Ottawa Senators Jason Spezza (left) celebrates scoring the only goal of the game on Toronto Maple Leafs goaltender James Reimer during an over time shoot out during NHL hockey action in Toronto on Saturday February 19, 2011. Spezza is trying to make the most out of his unfamiliar surroundings. The Ottawa Senators centre was always counted upon to produce points, but these days, heâs also expected to be a teacher, role model and all-around leader while playing out the string on the worst team in the NHL. THE CANADIAN PRESS/Chris Young
OTTAWA - The Senators left Ottawa on Monday for a four-game road trip as officially the worst team in the NHL.
But even on a day when the news got even worse for their already-depleted lineup, they aren't without the odd bright spot in what's become the most dismal of seasons.
"There's a lot at stake still," said centre Jason Spezza, whose play alongside newcomer Bobby Butler is one of those positives.
"A lot of the young guys are learning and us older guys are learning, too. We have to dig deep and be good examples and play well every night," Spezza said. "If we can win some games with the group we have now, it'll give guys confidence going into next year, knowing that we can beat some good hockey clubs."
The Senators were surpassed by the Edmonton Oilers in the overall standings over the weekend and sit 30th in the NHL, although they've played one less game than the Oilers.
On Monday, they announced that Peter Regin will miss the next four to six months after undergoing shoulder surgery while fellow forward Milan Michalek is out at least a month with a broken foot and defenceman Matt Carkner is also gone for at least a couple of weeks because of arthroscopic knee surgery.
That leaves a player like Spezza, now one of the team's senior members, in unfamiliar surroundings, but he's making the most of them.
Spezza was always counted upon to produce points, but these days he's also expected to be a teacher, role model and all-around leader while playing out the remainder of the season.
He's lost his regular linemates, Michalek, who fractured his left foot after being hit with a shot by Spezza, and Daniel Alfredsson, who's sidelined indefinitely with a back injury, but has played his best hockey of the season recently since returning from his own injury troubles.
"It's a different mindset and a different atmosphere," said Spezza, who watched as veterans and longtime teammates Mike Fisher, Chris Kelly, Jarkko Ruutu, Brian Elliott, Alex Kovalev and Chris Campoli all left the club before the trade deadline.
"It's obviously not where we want to be, but it's the situation we're in and it does us no good to look at the standings right now," he said. "We're just going out and playing and trying to stay positive and become a better group because of what we've been through this year."
Lately, Spezza's found himself playing with right-winger Butler and Colin Greening, a Newfoundlander who's been shuttled back and forth between Ottawa and Binghamton, and he's producing at a point-a-game clip for the first time all season.
"My game's changed a little bit now. You try to use the strength of your linemates," said Spezza, who missed 15 games after suffering a shoulder injury on Boxing Day and now has 12 goals and 33 points in 45 contests this season.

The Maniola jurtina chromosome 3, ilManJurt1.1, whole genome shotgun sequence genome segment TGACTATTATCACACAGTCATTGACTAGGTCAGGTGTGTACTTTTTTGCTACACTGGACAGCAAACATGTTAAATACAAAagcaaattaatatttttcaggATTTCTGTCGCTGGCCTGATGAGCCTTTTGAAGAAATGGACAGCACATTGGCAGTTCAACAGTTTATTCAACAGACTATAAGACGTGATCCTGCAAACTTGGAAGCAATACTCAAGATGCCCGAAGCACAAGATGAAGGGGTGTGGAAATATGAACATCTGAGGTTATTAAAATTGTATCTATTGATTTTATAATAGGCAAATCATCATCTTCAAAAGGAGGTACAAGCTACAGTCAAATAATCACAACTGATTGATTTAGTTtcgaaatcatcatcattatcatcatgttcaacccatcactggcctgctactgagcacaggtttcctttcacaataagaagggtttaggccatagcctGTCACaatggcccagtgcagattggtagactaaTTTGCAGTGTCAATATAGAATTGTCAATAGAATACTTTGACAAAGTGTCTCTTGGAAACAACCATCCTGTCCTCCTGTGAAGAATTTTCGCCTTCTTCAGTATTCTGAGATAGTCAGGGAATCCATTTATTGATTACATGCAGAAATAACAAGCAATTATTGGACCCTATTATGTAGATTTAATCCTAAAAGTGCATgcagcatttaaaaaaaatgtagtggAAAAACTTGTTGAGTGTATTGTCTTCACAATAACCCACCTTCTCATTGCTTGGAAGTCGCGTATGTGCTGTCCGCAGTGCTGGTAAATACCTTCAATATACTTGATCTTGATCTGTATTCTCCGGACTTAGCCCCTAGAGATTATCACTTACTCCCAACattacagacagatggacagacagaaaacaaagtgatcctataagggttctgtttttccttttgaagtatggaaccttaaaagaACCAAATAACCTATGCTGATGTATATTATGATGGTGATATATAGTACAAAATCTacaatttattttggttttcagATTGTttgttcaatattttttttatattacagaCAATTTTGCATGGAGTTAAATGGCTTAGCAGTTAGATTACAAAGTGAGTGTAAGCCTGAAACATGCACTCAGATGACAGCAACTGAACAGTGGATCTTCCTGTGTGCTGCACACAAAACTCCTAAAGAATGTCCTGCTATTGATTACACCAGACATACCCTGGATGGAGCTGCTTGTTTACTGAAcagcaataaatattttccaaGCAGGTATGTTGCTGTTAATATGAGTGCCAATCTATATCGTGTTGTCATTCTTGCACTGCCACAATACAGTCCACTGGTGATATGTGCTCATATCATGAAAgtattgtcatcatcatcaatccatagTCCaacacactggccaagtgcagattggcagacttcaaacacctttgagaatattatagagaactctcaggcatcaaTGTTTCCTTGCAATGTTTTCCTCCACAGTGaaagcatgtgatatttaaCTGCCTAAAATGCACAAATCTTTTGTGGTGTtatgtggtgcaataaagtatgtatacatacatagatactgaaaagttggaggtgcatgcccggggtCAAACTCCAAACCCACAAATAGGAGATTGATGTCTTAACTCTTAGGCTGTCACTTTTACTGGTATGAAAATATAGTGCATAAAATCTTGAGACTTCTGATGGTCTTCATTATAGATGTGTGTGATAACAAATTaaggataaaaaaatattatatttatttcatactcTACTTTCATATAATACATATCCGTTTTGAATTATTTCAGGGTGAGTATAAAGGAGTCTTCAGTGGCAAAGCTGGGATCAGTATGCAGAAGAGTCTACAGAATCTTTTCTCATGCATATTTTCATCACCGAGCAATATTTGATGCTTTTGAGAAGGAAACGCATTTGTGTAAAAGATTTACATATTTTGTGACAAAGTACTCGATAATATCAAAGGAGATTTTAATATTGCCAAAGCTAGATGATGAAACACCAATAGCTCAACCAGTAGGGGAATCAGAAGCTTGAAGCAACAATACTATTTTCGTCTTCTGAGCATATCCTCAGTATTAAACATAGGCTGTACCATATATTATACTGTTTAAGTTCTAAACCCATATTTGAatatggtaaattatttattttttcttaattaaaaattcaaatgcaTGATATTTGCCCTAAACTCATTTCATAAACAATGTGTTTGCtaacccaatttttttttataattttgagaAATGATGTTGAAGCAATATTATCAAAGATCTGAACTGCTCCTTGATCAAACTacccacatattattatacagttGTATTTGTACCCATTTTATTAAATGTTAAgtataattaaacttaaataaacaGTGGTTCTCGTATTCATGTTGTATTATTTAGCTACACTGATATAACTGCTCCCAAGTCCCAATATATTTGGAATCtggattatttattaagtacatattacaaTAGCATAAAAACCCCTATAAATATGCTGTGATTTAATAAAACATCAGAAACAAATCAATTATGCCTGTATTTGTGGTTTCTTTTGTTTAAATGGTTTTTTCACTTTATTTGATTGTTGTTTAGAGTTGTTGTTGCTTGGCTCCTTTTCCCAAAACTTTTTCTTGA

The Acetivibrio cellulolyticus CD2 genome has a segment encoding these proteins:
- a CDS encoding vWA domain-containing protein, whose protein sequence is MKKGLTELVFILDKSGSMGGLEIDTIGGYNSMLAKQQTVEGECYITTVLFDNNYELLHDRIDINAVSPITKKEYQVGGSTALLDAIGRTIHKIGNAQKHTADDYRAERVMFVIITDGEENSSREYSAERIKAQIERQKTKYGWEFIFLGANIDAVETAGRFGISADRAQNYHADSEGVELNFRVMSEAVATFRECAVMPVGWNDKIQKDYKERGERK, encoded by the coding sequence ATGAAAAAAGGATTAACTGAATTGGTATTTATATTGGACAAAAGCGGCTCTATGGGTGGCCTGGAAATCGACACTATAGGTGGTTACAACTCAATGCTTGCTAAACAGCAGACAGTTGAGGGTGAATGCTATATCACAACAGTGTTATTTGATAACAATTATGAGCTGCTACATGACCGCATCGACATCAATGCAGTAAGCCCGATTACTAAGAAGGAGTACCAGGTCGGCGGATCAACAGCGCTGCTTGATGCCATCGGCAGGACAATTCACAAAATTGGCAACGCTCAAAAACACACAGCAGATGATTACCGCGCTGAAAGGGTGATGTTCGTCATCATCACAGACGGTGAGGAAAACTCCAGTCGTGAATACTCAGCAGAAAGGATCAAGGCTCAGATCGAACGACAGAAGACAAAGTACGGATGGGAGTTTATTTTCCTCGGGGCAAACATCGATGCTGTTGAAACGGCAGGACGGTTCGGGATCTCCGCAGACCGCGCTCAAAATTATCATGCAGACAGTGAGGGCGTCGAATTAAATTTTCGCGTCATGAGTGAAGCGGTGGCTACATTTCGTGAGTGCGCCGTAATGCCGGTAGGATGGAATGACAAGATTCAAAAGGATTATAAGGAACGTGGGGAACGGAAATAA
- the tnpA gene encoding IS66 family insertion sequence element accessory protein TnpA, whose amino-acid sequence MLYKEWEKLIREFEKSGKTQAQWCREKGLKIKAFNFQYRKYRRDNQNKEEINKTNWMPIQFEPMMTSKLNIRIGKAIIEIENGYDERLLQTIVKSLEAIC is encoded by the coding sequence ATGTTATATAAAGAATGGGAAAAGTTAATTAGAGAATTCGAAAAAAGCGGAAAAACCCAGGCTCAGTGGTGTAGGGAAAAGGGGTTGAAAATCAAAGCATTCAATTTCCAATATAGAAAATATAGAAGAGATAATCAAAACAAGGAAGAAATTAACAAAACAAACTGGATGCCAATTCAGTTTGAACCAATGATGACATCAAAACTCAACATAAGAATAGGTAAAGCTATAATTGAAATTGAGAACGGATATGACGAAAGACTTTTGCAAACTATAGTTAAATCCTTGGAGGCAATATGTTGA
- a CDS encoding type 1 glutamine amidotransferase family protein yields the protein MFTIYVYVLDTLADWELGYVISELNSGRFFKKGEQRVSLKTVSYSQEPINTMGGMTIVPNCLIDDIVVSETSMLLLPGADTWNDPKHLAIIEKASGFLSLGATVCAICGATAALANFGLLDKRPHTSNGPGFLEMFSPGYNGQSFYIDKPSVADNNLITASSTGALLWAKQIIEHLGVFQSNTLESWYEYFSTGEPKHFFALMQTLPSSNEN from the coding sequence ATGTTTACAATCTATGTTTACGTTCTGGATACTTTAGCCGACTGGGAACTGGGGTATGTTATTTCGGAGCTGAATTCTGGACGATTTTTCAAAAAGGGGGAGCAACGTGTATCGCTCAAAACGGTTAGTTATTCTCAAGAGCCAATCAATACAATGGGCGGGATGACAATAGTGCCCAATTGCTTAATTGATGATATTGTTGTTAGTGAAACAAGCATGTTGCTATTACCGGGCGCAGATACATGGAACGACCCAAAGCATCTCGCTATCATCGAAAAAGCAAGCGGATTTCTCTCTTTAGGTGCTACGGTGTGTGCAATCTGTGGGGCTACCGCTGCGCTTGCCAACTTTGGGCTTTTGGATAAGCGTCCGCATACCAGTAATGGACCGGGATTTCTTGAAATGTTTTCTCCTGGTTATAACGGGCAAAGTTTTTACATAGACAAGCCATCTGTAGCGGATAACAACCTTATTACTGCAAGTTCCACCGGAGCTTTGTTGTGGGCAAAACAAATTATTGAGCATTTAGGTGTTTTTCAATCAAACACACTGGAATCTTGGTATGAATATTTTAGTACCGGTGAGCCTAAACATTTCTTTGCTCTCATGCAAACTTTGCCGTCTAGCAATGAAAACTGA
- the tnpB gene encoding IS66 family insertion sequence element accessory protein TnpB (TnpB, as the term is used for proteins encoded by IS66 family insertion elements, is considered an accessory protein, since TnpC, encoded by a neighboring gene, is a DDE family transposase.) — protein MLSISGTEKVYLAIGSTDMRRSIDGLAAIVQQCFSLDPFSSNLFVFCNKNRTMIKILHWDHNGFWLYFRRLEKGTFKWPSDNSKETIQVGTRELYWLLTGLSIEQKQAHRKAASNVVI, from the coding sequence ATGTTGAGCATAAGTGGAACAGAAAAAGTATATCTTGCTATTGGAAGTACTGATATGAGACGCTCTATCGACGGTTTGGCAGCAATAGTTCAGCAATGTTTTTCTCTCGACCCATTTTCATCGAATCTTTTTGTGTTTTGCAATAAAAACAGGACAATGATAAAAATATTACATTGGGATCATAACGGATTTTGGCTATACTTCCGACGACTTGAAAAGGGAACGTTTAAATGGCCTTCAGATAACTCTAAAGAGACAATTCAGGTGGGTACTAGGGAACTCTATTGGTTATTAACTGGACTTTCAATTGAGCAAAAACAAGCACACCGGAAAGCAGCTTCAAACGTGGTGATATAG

For Butler, that strength is finding the back of the net.
The Senators signed the 23-year-old native of Marlborough, Mass., last March out of the University of New Hampshire after he led the NCAA in goals.
"He's got a nose for the net, he goes to the net hard and he's not scared to go to the tough areas to score goals and I think he'll only get better as he learns to be a little more patient and finds those dead zones in the offensive zone," Spezza said.
Butler led the AHL in goals early in the season with Binghamton, but failed to even register a point in a couple of four-game NHL auditions earlier this year. After being called up again Feb. 9, however, things began to click for him and he's scored six goals and nine points in the 11 games since.
He may not be Dany Heatley, but Spezza thinks there's a place for him in the NHL lineup on a regular basis.
"He's a little more calm this time around," Spezza said. "I think he realizes he's here for the rest of the year and realizes his role. He's playing first-line minutes and first-line power play and getting an opportunity to get into games. When you're an offensive guy you have to have that kind of feel going for you and I think he's starting to get that feel.
"He's improving all the time and starting to get confident. He's big and he can score goals, for sure. I think he could be a regular 30-goal guy."
The plaudits are good news for Butler.
Like Greening, right-winger Erik Condra, centre Ryan Potulny and a number of new faces that are only with the Senators right now because of the disastrous season, they're auditioning for roles for the future.
"There's definitely a lot of that going on," Butler said. "It's a good way for us to show what we have and show that hopefully we can hang (around) up here.
"I felt a lot more comfortable with more games and (Spezza) is a great player and helps me out a lot. The more comfortable I get, the better I feel."
While the Senators still have 16 games left in their schedule, it'll be a while until Regin plays in another one.
Much was expected of him this year and he struggled badly, with three goals and 17 points in 55 games. He was finally beginning to play better when he hurt his shoulder a couple of weeks ago.
"I'm very disappointed," Regin said. "We were all hoping to end the season good here, myself included. It didn't go the way I wanted for me personally and it didn't go the way we wanted as a team, either."